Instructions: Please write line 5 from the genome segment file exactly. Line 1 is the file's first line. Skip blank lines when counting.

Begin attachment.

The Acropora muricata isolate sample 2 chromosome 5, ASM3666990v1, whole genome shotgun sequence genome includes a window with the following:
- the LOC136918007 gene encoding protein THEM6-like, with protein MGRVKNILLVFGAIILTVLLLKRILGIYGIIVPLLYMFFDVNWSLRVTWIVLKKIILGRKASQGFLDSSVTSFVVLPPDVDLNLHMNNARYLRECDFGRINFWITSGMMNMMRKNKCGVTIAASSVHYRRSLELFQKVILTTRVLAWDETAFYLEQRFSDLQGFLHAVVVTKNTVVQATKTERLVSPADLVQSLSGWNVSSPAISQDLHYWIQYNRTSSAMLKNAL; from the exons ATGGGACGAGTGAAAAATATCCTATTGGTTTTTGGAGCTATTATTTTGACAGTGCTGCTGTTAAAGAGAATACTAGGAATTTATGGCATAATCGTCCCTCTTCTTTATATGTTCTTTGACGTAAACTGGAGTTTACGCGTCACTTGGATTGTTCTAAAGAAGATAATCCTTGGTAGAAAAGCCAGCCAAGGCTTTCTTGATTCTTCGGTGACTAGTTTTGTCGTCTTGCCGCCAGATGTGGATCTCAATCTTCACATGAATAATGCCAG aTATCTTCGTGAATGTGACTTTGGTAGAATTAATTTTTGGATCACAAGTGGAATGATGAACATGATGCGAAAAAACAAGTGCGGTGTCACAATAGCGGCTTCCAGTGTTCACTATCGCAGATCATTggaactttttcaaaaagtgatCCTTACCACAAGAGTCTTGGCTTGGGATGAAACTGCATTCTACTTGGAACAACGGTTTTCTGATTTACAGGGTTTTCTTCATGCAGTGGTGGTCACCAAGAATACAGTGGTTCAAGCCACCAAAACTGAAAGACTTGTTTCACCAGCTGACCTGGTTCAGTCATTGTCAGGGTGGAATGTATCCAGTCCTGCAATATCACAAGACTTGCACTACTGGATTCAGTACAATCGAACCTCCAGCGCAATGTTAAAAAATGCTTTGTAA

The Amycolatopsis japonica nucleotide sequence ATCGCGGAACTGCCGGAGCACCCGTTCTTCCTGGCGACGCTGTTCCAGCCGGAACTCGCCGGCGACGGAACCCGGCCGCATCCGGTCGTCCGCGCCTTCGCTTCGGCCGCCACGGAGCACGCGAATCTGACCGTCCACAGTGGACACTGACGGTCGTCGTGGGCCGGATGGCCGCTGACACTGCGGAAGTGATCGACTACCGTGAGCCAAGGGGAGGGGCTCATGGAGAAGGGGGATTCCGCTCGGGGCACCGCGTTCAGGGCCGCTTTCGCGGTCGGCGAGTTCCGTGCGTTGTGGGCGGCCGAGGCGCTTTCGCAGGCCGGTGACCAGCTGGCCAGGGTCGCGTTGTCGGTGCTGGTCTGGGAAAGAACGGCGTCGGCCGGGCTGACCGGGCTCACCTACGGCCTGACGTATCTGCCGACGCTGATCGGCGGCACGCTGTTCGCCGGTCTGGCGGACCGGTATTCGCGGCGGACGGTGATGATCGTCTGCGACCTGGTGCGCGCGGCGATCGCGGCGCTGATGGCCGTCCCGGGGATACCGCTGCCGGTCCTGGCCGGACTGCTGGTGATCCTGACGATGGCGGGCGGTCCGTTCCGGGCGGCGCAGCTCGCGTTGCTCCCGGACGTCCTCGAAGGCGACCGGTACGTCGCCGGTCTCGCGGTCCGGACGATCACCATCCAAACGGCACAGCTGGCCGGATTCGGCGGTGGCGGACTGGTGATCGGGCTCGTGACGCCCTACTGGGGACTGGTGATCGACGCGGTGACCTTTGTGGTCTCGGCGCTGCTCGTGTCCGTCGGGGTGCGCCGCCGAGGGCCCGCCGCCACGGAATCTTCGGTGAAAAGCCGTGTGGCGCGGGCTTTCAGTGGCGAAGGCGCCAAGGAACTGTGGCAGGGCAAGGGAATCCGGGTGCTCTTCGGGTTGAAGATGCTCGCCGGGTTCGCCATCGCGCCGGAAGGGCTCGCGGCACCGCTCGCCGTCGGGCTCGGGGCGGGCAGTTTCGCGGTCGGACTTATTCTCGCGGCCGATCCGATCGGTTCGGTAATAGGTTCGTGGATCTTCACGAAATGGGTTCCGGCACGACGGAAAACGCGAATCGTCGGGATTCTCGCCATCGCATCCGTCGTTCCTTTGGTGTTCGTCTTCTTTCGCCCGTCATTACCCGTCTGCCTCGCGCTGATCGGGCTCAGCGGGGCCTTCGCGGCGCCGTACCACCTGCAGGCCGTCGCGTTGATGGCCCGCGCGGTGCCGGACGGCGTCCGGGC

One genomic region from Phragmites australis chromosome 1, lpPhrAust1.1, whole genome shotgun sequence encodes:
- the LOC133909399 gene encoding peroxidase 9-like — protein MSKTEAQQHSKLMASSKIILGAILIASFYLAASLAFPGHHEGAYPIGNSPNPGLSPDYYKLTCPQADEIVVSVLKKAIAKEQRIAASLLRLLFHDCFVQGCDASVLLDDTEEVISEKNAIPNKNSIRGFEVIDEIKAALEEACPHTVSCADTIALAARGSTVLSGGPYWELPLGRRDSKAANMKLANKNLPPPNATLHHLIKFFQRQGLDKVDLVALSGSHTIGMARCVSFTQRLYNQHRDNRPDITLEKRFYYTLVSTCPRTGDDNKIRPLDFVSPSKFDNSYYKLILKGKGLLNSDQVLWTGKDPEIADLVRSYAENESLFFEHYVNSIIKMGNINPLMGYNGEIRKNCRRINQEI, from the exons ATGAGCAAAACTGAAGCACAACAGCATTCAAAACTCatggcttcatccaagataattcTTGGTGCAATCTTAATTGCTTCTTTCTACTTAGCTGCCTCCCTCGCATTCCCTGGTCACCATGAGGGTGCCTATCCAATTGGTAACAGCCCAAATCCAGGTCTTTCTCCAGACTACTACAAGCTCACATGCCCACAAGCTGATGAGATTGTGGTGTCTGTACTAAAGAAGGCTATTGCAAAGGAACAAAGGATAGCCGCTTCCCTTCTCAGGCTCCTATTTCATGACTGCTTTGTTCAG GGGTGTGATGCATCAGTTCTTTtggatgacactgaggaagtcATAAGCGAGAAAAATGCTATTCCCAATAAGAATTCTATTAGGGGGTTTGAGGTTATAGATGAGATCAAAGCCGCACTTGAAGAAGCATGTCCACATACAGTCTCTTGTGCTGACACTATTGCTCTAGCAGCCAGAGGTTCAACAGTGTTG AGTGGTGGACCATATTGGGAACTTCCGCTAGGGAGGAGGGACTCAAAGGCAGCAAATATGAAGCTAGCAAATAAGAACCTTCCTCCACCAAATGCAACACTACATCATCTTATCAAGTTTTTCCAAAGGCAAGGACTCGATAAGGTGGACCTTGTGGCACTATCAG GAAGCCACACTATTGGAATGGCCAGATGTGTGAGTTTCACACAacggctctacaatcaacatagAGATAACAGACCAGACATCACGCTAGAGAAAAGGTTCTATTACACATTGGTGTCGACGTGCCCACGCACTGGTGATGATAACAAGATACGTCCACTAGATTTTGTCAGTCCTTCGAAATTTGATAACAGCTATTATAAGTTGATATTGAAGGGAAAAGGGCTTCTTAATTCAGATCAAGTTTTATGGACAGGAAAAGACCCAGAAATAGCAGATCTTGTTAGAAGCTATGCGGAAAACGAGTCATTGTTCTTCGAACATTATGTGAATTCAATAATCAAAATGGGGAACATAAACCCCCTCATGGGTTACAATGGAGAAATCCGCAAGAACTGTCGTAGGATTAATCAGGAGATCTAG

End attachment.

- the LOC133909399 gene encoding peroxidase 9-like — protein MSKTEAQQHSKLMASSKIILGAILIASFYLAASLAFPGHHEGAYPIGNSPNPGLSPDYYKLTCPQADEIVVSVLKKAIAKEQRIAASLLRLLFHDCFVQGCDASVLLDDTEEVISEKNAIPNKNSIRGFEVIDEIKAALEEACPHTVSCADTIALAARGSTVLSGGPYWELPLGRRDSKAANMKLANKNLPPPNATLHHLIKFFQRQGLDKVDLVALSGSHTIGMARCVSFTQRLYNQHRDNRPDITLEKRFYYTLVSTCPRTGDDNKIRPLDFVSPSKFDNSYYKLILKGKGLLNSDQVLWTGKDPEIADLVRSYAENESLFFEHYVNSIIKMGNINPLMGYNGEIRKNCRRINQEI, from the exons ATGAGCAAAACTGAAGCACAACAGCATTCAAAACTCatggcttcatccaagataattcTTGGTGCAATCTTAATTGCTTCTTTCTACTTAGCTGCCTCCCTCGCATTCCCTGGTCACCATGAGGGTGCCTATCCAATTGGTAACAGCCCAAATCCAGGTCTTTCTCCAGACTACTACAAGCTCACATGCCCACAAGCTGATGAGATTGTGGTGTCTGTACTAAAGAAGGCTATTGCAAAGGAACAAAGGATAGCCGCTTCCCTTCTCAGGCTCCTATTTCATGACTGCTTTGTTCAG GGGTGTGATGCATCAGTTCTTTtggatgacactgaggaagtcATAAGCGAGAAAAATGCTATTCCCAATAAGAATTCTATTAGGGGGTTTGAGGTTATAGATGAGATCAAAGCCGCACTTGAAGAAGCATGTCCACATACAGTCTCTTGTGCTGACACTATTGCTCTAGCAGCCAGAGGTTCAACAGTGTTG AGTGGTGGACCATATTGGGAACTTCCGCTAGGGAGGAGGGACTCAAAGGCAGCAAATATGAAGCTAGCAAATAAGAACCTTCCTCCACCAAATGCAACACTACATCATCTTATCAAGTTTTTCCAAAGGCAAGGACTCGATAAGGTGGACCTTGTGGCACTATCAG GAAGCCACACTATTGGAATGGCCAGATGTGTGAGTTTCACACAacggctctacaatcaacatagAGATAACAGACCAGACATCACGCTAGAGAAAAGGTTCTATTACACATTGGTGTCGACGTGCCCACGCACTGGTGATGATAACAAGATACGTCCACTAGATTTTGTCAGTCCTTCGAAATTTGATAACAGCTATTATAAGTTGATATTGAAGGGAAAAGGGCTTCTTAATTCAGATCAAGTTTTATGGACAGGAAAAGACCCAGAAATAGCAGATCTTGTTAGAAGCTATGCGGAAAACGAGTCATTGTTCTTCGAACATTATGTGAATTCAATAATCAAAATGGGGAACATAAACCCCCTCATGGGTTACAATGGAGAAATCCGCAAGAACTGTCGTAGGATTAATCAGGAGATCTAG